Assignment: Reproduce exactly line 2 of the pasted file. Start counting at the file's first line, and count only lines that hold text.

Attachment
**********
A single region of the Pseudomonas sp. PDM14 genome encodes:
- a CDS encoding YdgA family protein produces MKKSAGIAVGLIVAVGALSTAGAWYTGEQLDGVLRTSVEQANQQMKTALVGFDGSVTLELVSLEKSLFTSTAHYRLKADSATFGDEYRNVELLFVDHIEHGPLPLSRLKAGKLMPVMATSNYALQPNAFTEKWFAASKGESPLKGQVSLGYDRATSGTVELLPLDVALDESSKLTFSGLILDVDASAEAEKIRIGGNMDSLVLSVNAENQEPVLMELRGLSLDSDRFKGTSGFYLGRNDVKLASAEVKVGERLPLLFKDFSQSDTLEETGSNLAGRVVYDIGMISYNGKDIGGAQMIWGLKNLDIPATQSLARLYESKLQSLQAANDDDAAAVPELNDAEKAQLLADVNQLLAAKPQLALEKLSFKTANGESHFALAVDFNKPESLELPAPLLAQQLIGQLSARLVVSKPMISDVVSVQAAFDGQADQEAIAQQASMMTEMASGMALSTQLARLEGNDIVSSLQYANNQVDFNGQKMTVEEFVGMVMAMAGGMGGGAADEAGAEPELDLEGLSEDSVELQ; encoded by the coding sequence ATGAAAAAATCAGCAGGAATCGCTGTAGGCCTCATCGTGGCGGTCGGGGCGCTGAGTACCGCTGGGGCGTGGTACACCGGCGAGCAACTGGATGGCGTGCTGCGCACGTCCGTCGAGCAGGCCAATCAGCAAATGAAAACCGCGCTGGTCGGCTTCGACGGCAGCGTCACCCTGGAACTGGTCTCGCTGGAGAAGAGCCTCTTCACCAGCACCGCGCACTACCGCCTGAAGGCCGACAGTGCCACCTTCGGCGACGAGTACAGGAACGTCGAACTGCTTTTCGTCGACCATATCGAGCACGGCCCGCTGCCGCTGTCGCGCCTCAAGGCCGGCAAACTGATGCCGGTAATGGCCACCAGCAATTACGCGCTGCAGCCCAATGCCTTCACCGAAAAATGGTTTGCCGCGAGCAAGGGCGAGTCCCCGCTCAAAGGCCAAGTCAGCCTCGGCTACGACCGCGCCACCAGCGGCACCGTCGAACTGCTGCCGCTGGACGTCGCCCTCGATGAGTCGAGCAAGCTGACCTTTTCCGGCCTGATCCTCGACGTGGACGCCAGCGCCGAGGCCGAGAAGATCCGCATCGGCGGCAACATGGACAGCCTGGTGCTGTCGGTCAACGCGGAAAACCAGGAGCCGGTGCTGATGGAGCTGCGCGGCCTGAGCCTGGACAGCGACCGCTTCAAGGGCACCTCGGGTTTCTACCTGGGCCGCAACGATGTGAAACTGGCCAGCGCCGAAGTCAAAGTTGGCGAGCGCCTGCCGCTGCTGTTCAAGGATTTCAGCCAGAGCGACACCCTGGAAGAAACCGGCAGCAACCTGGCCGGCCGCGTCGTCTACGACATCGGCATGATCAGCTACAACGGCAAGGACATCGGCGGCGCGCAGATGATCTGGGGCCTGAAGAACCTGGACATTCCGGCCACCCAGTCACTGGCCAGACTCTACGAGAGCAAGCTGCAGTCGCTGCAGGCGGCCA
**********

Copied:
- a CDS encoding YdgA family protein produces MKKSAGIAVGLIVAVGALSTAGAWYTGEQLDGVLRTSVEQANQQMKTALVGFDGSVTLELVSLEKSLFTSTAHYRLKADSATFGDEYRNVELLFVDHIEHGPLPLSRLKAGKLMPVMATSNYALQPNAFTEKWFAASKGESPLKGQVSLGYDRATSGTVELLPLDVALDESSKLTFSGLILDVDASAEAEKIRIGGNMDSLVLSVNAENQEPVLMELRGLSLDSDRFKGTSGFYLGRNDVKLASAEVKVGERLPLLFKDFSQSDTLEETGSNLAGRVVYDIGMISYNGKDIGGAQMIWGLKNLDIPATQSLARLYESKLQSLQAANDDDAAAVPELNDAEKAQLLADVNQLLAAKPQLALEKLSFKTANGESHFALAVDFNKPESLELPAPLLAQQLIGQLSARLVVSKPMISDVVSVQAAFDGQADQEAIAQQASMMTEMASGMALSTQLARLEGNDIVSSLQYANNQVDFNGQKMTVEEFVGMVMAMAGGMGGGAADEAGAEPELDLEGLSEDSVELQ; encoded by the coding sequence ATGAAAAAATCAGCAGGAATCGCTGTAGGCCTCATCGTGGCGGTCGGGGCGCTGAGTACCGCTGGGGCGTGGTACACCGGCGAGCAACTGGATGGCGTGCTGCGCACGTCCGTCGAGCAGGCCAATCAGCAAATGAAAACCGCGCTGGTCGGCTTCGACGGCAGCGTCACCCTGGAACTGGTCTCGCTGGAGAAGAGCCTCTTCACCAGCACCGCGCACTACCGCCTGAAGGCCGACAGTGCCACCTTCGGCGACGAGTACAGGAACGTCGAACTGCTTTTCGTCGACCATATCGAGCACGGCCCGCTGCCGCTGTCGCGCCTCAAGGCCGGCAAACTGATGCCGGTAATGGCCACCAGCAATTACGCGCTGCAGCCCAATGCCTTCACCGAAAAATGGTTTGCCGCGAGCAAGGGCGAGTCCCCGCTCAAAGGCCAAGTCAGCCTCGGCTACGACCGCGCCACCAGCGGCACCGTCGAACTGCTGCCGCTGGACGTCGCCCTCGATGAGTCGAGCAAGCTGACCTTTTCCGGCCTGATCCTCGACGTGGACGCCAGCGCCGAGGCCGAGAAGATCCGCATCGGCGGCAACATGGACAGCCTGGTGCTGTCGGTCAACGCGGAAAACCAGGAGCCGGTGCTGATGGAGCTGCGCGGCCTGAGCCTGGACAGCGACCGCTTCAAGGGCACCTCGGGTTTCTACCTGGGCCGCAACGATGTGAAACTGGCCAGCGCCGAAGTCAAAGTTGGCGAGCGCCTGCCGCTGCTGTTCAAGGATTTCAGCCAGAGCGACACCCTGGAAGAAACCGGCAGCAACCTGGCCGGCCGCGTCGTCTACGACATCGGCATGATCAGCTACAACGGCAAGGACATCGGCGGCGCGCAGATGATCTGGGGCCTGAAGAACCTGGACATTCCGGCCACCCAGTCACTGGCCAGACTCTACGAGAGCAAGCTGCAGTCGCTGCAGGCGGCCA